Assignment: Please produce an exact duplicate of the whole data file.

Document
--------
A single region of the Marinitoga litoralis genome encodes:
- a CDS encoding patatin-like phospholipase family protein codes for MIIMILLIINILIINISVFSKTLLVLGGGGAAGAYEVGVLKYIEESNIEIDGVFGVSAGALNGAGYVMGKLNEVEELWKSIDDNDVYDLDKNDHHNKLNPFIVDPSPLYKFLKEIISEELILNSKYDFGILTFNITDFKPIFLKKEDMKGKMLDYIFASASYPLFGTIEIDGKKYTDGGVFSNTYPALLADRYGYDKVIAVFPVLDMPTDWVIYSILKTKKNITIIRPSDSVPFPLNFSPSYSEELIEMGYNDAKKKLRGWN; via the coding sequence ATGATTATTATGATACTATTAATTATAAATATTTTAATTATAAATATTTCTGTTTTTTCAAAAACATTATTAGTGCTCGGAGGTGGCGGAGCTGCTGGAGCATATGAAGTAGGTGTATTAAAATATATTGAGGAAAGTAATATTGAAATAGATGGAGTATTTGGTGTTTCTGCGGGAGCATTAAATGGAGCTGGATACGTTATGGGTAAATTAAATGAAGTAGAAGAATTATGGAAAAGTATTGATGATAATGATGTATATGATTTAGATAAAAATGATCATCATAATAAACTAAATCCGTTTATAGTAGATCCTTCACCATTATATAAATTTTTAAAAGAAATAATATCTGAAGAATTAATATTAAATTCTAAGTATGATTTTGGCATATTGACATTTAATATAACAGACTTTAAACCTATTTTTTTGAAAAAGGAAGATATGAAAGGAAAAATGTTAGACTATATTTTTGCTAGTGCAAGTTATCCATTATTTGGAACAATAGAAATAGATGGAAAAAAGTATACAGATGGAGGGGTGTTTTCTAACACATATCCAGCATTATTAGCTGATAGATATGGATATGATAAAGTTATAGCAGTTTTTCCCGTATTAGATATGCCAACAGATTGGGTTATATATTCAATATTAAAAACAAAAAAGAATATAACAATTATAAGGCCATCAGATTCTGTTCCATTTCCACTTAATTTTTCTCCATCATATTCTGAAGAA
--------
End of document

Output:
A single region of the Marinitoga litoralis genome encodes:
- a CDS encoding patatin-like phospholipase family protein codes for MIIMILLIINILIINISVFSKTLLVLGGGGAAGAYEVGVLKYIEESNIEIDGVFGVSAGALNGAGYVMGKLNEVEELWKSIDDNDVYDLDKNDHHNKLNPFIVDPSPLYKFLKEIISEELILNSKYDFGILTFNITDFKPIFLKKEDMKGKMLDYIFASASYPLFGTIEIDGKKYTDGGVFSNTYPALLADRYGYDKVIAVFPVLDMPTDWVIYSILKTKKNITIIRPSDSVPFPLNFSPSYSEELIEMGYNDAKKKLRGWN; via the coding sequence ATGATTATTATGATACTATTAATTATAAATATTTTAATTATAAATATTTCTGTTTTTTCAAAAACATTATTAGTGCTCGGAGGTGGCGGAGCTGCTGGAGCATATGAAGTAGGTGTATTAAAATATATTGAGGAAAGTAATATTGAAATAGATGGAGTATTTGGTGTTTCTGCGGGAGCATTAAATGGAGCTGGATACGTTATGGGTAAATTAAATGAAGTAGAAGAATTATGGAAAAGTATTGATGATAATGATGTATATGATTTAGATAAAAATGATCATCATAATAAACTAAATCCGTTTATAGTAGATCCTTCACCATTATATAAATTTTTAAAAGAAATAATATCTGAAGAATTAATATTAAATTCTAAGTATGATTTTGGCATATTGACATTTAATATAACAGACTTTAAACCTATTTTTTTGAAAAAGGAAGATATGAAAGGAAAAATGTTAGACTATATTTTTGCTAGTGCAAGTTATCCATTATTTGGAACAATAGAAATAGATGGAAAAAAGTATACAGATGGAGGGGTGTTTTCTAACACATATCCAGCATTATTAGCTGATAGATATGGATATGATAAAGTTATAGCAGTTTTTCCCGTATTAGATATGCCAACAGATTGGGTTATATATTCAATATTAAAAACAAAAAAGAATATAACAATTATAAGGCCATCAGATTCTGTTCCATTTCCACTTAATTTTTCTCCATCATATTCTGAAGAA